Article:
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About Omaha daily bee. (Omaha [Neb.]) 187?-1922 | View Entire Issue (Nov. 7, 1912)
THE BEE: OMAHA,
SILK HAT HARRY'S DIVORCE SUIT
r II i ii - r - -k- -
f ' Foolish Bridey-Brides ' ' -' rttr:Vmc I f About Books )
Oh, tho lovely little- bildey-brtdesl Did
Jon read about them.
They all camo up from Bermuda on a
great, big, lovely shlppcy-shtp, and ,lt
was so rolly-poly they wero most scared,
only "Dldums" was
With them, holding
their "HtUo bltsy
minute, and, so
the Just cried
n ltttls and didn't
Such sweet 'lttle
1) 1 1 s o y brldcy
brldes, oil In their
nnd with their pltty
'ittlo hatsles. And
they aiad a Uny
bltsoy ."meeting In
the cabin of the
! srrea-t, big awful
ccary shlppy-shlp and formed a bridles'
club,' And resolved to bo the beat 'Ittlo
bltsey bridles that ever lived.
They are going to get up to breakfast
livery slnglo morning and cook dovey's
breakfast wlf their own little baby nan
nies and they are never going out of
the house without dovey; oh, no, never
at ally ally.
tAnd den, wha does you think, they
aren't going over to spend a single ltsy
penny wenny of dovey's great bid a oil am
without telling dovey just what they
bought. Isn't that sweety weety?
Jboyey works so hard at the office, tak
lRg""hla tootsies down from the desky
wesky and put putting ' them up
ngaln. and thinking what to order for
luncheon and what to do to find money j
to Pax what he lost on a naugThty,
horrid bet. and his money mustn't be
wasted, no indeedy wecdv! .
itlm's ,boofui 'honey must 'ah bo. saved
nnd counted, every penny wcnnjr'so' lie'
can have, lots and "lots' to buy iiasy
smoky woky with. Darling dovey!,.
:And if'bri'doy loses a nickel,' she must
have hero little baddfe waddles Shacked,
,not ihad," of collrse, but hn"rdt chough' to'
I make her carqfuj. And wh)n .sho-wants
la now hat dovey. will buy It for her a
uice cheip one. so pretty for little brldey .
And dovoy will buy her shoes, too, and
"Well, George, I see that politics Is
,J)oomlng right along," said the Manicure
(Ijady. Some crank had to go and take a
Phot ' nt Colonel Itoosovclt, and Mister
iTaft'B gout 'ain't reducing much, and
jMlstor Wilson ain't going to make ' any
speeches until Mister Hoosevelt Is able
to get out and fell a bull moose again.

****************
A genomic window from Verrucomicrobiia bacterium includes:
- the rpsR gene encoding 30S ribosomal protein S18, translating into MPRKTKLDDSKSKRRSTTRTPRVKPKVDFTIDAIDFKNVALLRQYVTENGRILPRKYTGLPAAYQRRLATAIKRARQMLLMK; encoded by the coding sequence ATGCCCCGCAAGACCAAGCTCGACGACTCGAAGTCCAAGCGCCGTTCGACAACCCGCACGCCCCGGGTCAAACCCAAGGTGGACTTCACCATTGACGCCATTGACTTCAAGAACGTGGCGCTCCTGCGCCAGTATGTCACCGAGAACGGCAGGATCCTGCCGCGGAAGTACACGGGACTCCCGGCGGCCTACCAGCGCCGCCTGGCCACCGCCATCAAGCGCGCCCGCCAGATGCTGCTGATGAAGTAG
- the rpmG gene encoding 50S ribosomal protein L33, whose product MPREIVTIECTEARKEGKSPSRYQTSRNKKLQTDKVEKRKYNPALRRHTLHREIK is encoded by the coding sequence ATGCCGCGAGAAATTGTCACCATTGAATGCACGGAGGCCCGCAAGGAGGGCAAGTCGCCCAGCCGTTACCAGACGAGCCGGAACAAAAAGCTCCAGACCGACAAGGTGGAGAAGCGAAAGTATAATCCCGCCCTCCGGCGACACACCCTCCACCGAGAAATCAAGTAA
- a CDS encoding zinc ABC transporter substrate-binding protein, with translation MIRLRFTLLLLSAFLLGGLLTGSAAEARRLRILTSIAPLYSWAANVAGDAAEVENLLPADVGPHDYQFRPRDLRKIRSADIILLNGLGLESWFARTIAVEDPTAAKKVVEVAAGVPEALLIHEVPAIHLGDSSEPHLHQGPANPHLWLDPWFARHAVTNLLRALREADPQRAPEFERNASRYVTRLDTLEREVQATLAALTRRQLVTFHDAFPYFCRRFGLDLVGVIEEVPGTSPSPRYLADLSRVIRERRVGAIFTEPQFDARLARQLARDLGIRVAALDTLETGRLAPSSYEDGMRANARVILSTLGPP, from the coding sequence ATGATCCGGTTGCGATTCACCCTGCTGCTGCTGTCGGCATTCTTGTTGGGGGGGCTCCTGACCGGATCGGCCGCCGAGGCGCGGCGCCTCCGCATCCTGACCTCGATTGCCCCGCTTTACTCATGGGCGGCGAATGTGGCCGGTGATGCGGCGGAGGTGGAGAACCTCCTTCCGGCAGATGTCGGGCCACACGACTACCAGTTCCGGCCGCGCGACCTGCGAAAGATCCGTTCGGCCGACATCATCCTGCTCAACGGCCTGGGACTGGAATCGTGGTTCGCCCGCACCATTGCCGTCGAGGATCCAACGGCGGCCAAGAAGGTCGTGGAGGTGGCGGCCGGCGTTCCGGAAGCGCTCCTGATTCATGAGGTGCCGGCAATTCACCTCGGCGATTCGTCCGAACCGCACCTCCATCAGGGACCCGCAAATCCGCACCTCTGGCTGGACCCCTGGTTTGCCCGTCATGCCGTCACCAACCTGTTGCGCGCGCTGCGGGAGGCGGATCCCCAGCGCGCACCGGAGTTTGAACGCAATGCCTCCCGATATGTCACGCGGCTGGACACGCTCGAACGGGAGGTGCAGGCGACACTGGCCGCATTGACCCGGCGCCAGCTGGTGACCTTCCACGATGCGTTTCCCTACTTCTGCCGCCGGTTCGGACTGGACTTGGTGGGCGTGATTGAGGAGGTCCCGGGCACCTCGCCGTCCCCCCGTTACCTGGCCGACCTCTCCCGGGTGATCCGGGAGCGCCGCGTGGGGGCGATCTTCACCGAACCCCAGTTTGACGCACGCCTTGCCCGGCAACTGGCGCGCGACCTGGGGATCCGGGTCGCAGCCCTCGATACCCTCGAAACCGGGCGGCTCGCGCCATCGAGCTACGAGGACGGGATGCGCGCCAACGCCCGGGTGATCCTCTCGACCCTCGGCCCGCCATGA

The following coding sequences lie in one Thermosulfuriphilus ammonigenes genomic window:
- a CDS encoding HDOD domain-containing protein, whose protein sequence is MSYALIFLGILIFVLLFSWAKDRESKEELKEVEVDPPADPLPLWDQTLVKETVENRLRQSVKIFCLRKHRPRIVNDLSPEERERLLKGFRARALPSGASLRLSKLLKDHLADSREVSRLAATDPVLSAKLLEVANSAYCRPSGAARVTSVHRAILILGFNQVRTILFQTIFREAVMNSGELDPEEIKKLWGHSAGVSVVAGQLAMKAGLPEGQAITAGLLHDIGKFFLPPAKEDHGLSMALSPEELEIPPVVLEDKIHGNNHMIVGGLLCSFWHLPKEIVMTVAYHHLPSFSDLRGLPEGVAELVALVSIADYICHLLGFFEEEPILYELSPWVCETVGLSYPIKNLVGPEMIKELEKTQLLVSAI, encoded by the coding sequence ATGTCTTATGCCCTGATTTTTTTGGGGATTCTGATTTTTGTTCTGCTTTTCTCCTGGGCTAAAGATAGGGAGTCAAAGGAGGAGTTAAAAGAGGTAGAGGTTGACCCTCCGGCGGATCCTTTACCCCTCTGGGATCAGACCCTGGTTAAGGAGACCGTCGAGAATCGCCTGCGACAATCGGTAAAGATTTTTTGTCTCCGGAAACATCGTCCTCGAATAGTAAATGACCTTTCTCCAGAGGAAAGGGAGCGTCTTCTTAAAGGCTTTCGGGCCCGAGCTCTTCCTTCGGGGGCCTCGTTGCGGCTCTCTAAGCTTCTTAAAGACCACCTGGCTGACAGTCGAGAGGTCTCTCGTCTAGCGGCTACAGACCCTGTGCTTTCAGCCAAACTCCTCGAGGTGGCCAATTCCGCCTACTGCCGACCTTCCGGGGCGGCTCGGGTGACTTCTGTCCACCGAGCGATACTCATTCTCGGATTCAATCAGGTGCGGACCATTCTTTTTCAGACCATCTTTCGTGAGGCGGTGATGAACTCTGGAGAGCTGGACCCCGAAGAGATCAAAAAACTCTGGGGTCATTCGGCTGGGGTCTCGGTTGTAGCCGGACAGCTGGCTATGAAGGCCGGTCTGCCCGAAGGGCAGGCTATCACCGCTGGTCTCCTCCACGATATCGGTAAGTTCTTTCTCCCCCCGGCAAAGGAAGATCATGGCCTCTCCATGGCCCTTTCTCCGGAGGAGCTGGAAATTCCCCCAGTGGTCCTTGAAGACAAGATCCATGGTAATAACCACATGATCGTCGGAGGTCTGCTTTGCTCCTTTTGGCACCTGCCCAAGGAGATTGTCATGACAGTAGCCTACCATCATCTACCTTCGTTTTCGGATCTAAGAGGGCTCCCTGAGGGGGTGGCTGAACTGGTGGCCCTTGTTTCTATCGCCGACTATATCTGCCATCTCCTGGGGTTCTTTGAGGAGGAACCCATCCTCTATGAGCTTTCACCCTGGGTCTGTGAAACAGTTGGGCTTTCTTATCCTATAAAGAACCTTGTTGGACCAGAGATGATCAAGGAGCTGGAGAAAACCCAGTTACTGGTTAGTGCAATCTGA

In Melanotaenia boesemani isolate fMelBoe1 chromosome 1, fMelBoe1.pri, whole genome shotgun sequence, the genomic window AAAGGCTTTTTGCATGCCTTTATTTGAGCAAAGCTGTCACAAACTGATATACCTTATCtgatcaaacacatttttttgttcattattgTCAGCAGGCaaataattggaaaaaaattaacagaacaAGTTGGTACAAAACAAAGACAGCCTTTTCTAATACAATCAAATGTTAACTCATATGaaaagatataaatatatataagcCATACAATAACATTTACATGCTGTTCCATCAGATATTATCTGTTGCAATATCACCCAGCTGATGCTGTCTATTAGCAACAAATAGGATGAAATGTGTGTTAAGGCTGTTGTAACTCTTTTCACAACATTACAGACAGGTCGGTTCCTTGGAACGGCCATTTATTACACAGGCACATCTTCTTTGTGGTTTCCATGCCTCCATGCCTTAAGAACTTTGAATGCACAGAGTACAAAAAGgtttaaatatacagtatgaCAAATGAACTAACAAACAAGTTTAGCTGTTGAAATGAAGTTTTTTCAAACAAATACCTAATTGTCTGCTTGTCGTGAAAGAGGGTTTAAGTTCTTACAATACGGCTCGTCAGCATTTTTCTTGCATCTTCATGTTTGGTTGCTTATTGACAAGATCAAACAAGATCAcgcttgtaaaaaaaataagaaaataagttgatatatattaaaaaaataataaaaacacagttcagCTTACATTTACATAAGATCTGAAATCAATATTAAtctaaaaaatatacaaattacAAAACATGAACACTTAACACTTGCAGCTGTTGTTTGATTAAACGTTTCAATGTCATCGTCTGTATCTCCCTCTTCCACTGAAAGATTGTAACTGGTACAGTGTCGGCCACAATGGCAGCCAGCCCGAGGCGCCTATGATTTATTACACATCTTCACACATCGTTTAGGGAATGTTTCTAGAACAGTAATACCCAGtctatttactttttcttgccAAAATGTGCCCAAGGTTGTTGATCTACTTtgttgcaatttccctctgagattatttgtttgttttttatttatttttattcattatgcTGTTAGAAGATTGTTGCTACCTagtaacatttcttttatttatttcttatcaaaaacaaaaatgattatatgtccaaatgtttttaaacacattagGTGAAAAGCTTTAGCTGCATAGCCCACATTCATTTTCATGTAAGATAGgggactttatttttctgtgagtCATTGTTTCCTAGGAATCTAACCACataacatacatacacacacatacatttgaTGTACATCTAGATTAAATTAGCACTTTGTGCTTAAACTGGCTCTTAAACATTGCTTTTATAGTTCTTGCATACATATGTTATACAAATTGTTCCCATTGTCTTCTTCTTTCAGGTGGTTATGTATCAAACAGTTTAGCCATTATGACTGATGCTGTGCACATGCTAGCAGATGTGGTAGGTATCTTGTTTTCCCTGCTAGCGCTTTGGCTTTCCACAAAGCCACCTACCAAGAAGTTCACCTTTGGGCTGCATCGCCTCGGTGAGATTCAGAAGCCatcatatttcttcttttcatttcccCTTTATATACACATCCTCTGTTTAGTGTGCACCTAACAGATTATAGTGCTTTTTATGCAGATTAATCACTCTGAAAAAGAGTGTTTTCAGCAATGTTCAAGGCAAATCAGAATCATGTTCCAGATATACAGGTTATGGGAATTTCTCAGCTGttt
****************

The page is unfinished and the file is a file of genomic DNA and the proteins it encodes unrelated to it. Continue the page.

"I don't know much about politics,
.George, but I was wondering which one
tho candidates was going to get tho
most, votes Mister Taft on account of
tho pjfoplo feeling sorry for his sore toes,
;Mlster Roosevelt on account of his bullet
wound, or Mister Wilson on account of
inot making no more speeches till the
Colonl Is better. It seems kind of
tough, George, to think of Mister Roose
ivelt going nil through that terrible
jBpanlsh war without getting plugged, and
Jhen to go and get shot In Milwaukee."
"Wound up again, ain't youT'' said
4ho Head Barber. "I didn't even regis.
(ter. That's how much I care about
ipolltlcs. I wish If you have got to talk
you would talk about something else.
"That's Just the way Wilfred talks to
me," said tho Manicuro Lady. "Even If
ho is my brother, I think he's .wrong.
Goodness knows, George, It Is a whole
lot better for a man to be thinking about
tho- ship of stato than about a poem he
lias wrote but never published. Thn
poor simp Is working on a poem naw
aboupt crimo in Now York. I stole the
MO ONE STRONGER THAN HIS STOMACH.
The celebrated Dr Aberncthy of London -wn firaily-of the opinion tht disor
ders oi the stomach were the most prolitio aoveceof lioman oilracats in general. A
recent medical writer tryst "-every foiling, emotion end affection report! at the
stomach (through the system of nerves) and the stomach it affected tccordingty.
It it the .vital center of the body ." Ho continues, " so we may be
aid to live (.ihrough) the stomach." .He goci on to show thit the- stomach. J.
the vital center of the body. For-vresk stomachs end the consequent indigestion
r dyspepsia, and the multitude of various disease which result tliorriroto, no
Medicine can. be, better uited-a a.oatxtfte agent than
liy AVIX1KKKD BLACK. I ' & I 3HSft!T- 1M
tako hero glr friend out to eat Ice
cream along with brldey for brldey Is
so babyish sho never can be trusted to
havo any money for her llttlo selfy, no
She's Just a baby, little blrdlo Is. Maybe
she has supported herself and her mother
slnco sho was H years old. Perhaps sho
has worked day after day with a head
ache that would drive dovey home or to
the doctor's In an hour.
She's gong to keep Jiouso nowi. that's
easy work, oh, so easy figuring and
planning and scheming to pay bills, and
washing dishes 'and sweeping. Her bnck
aches sometimes when the sweeping day
Is too long, and you wouldn't thing how
tired her feet get some days with all the